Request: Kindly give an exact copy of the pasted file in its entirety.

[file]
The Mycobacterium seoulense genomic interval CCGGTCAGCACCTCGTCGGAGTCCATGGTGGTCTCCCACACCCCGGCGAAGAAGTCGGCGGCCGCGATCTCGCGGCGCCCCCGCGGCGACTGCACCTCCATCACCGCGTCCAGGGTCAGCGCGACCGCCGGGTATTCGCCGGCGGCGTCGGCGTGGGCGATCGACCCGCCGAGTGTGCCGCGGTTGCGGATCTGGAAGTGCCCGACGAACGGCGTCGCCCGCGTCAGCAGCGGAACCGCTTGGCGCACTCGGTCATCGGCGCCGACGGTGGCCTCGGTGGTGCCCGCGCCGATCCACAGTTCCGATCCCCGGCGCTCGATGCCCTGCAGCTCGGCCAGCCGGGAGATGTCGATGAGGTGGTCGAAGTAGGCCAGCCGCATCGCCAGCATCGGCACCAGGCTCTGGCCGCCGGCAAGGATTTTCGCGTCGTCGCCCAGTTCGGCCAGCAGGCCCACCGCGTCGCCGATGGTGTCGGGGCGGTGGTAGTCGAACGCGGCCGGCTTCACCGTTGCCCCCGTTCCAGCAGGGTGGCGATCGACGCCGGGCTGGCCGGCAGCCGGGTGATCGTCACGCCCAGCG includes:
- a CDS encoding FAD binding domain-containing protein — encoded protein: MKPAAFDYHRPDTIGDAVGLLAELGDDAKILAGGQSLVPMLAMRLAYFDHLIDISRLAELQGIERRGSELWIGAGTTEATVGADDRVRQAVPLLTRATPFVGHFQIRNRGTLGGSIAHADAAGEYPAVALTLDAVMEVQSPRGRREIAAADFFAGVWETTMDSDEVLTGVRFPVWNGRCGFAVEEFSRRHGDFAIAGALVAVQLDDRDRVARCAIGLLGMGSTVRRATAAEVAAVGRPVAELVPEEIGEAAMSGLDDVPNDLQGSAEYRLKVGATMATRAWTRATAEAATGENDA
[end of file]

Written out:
The Mycobacterium seoulense genomic interval CCGGTCAGCACCTCGTCGGAGTCCATGGTGGTCTCCCACACCCCGGCGAAGAAGTCGGCGGCCGCGATCTCGCGGCGCCCCCGCGGCGACTGCACCTCCATCACCGCGTCCAGGGTCAGCGCGACCGCCGGGTATTCGCCGGCGGCGTCGGCGTGGGCGATCGACCCGCCGAGTGTGCCGCGGTTGCGGATCTGGAAGTGCCCGACGAACGGCGTCGCCCGCGTCAGCAGCGGAACCGCTTGGCGCACTCGGTCATCGGCGCCGACGGTGGCCTCGGTGGTGCCCGCGCCGATCCACAGTTCCGATCCCCGGCGCTCGATGCCCTGCAGCTCGGCCAGCCGGGAGATGTCGATGAGGTGGTCGAAGTAGGCCAGCCGCATCGCCAGCATCGGCACCAGGCTCTGGCCGCCGGCAAGGATTTTCGCGTCGTCGCCCAGTTCGGCCAGCAGGCCCACCGCGTCGCCGATGGTGTCGGGGCGGTGGTAGTCGAACGCGGCCGGCTTCACCGTTGCCCCCGTTCCAGCAGGGTGGCGATCGACGCCGGGCTGGCCGGCAGCCGGGTGATCGTCACGCCCAGCG includes:
- a CDS encoding FAD binding domain-containing protein — encoded protein: MKPAAFDYHRPDTIGDAVGLLAELGDDAKILAGGQSLVPMLAMRLAYFDHLIDISRLAELQGIERRGSELWIGAGTTEATVGADDRVRQAVPLLTRATPFVGHFQIRNRGTLGGSIAHADAAGEYPAVALTLDAVMEVQSPRGRREIAAADFFAGVWETTMDSDEVLTGVRFPVWNGRCGFAVEEFSRRHGDFAIAGALVAVQLDDRDRVARCAIGLLGMGSTVRRATAAEVAAVGRPVAELVPEEIGEAAMSGLDDVPNDLQGSAEYRLKVGATMATRAWTRATAEAATGENDA